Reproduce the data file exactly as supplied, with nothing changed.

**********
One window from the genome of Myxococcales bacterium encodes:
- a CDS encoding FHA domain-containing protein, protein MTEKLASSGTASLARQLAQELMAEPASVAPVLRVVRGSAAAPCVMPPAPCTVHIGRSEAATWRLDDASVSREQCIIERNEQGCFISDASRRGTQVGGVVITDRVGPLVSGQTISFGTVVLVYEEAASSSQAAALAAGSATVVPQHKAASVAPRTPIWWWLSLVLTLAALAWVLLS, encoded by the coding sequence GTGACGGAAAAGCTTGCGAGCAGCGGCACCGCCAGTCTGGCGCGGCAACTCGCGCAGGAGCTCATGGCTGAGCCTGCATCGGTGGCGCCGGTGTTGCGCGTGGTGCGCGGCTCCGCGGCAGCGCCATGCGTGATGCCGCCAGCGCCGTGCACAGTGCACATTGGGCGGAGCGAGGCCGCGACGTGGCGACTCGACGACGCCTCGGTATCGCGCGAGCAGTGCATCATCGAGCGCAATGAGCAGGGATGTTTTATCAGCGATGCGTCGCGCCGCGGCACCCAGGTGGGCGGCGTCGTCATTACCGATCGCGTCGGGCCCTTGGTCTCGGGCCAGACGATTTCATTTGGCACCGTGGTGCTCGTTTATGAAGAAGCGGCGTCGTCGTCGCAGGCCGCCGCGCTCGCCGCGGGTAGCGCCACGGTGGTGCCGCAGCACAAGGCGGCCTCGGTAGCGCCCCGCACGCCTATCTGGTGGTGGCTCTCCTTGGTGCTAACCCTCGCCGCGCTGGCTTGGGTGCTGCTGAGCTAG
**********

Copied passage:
One window from the genome of Myxococcales bacterium encodes:
- a CDS encoding FHA domain-containing protein, protein MTEKLASSGTASLARQLAQELMAEPASVAPVLRVVRGSAAAPCVMPPAPCTVHIGRSEAATWRLDDASVSREQCIIERNEQGCFISDASRRGTQVGGVVITDRVGPLVSGQTISFGTVVLVYEEAASSSQAAALAAGSATVVPQHKAASVAPRTPIWWWLSLVLTLAALAWVLLS, encoded by the coding sequence GTGACGGAAAAGCTTGCGAGCAGCGGCACCGCCAGTCTGGCGCGGCAACTCGCGCAGGAGCTCATGGCTGAGCCTGCATCGGTGGCGCCGGTGTTGCGCGTGGTGCGCGGCTCCGCGGCAGCGCCATGCGTGATGCCGCCAGCGCCGTGCACAGTGCACATTGGGCGGAGCGAGGCCGCGACGTGGCGACTCGACGACGCCTCGGTATCGCGCGAGCAGTGCATCATCGAGCGCAATGAGCAGGGATGTTTTATCAGCGATGCGTCGCGCCGCGGCACCCAGGTGGGCGGCGTCGTCATTACCGATCGCGTCGGGCCCTTGGTCTCGGGCCAGACGATTTCATTTGGCACCGTGGTGCTCGTTTATGAAGAAGCGGCGTCGTCGTCGCAGGCCGCCGCGCTCGCCGCGGGTAGCGCCACGGTGGTGCCGCAGCACAAGGCGGCCTCGGTAGCGCCCCGCACGCCTATCTGGTGGTGGCTCTCCTTGGTGCTAACCCTCGCCGCGCTGGCTTGGGTGCTGCTGAGCTAG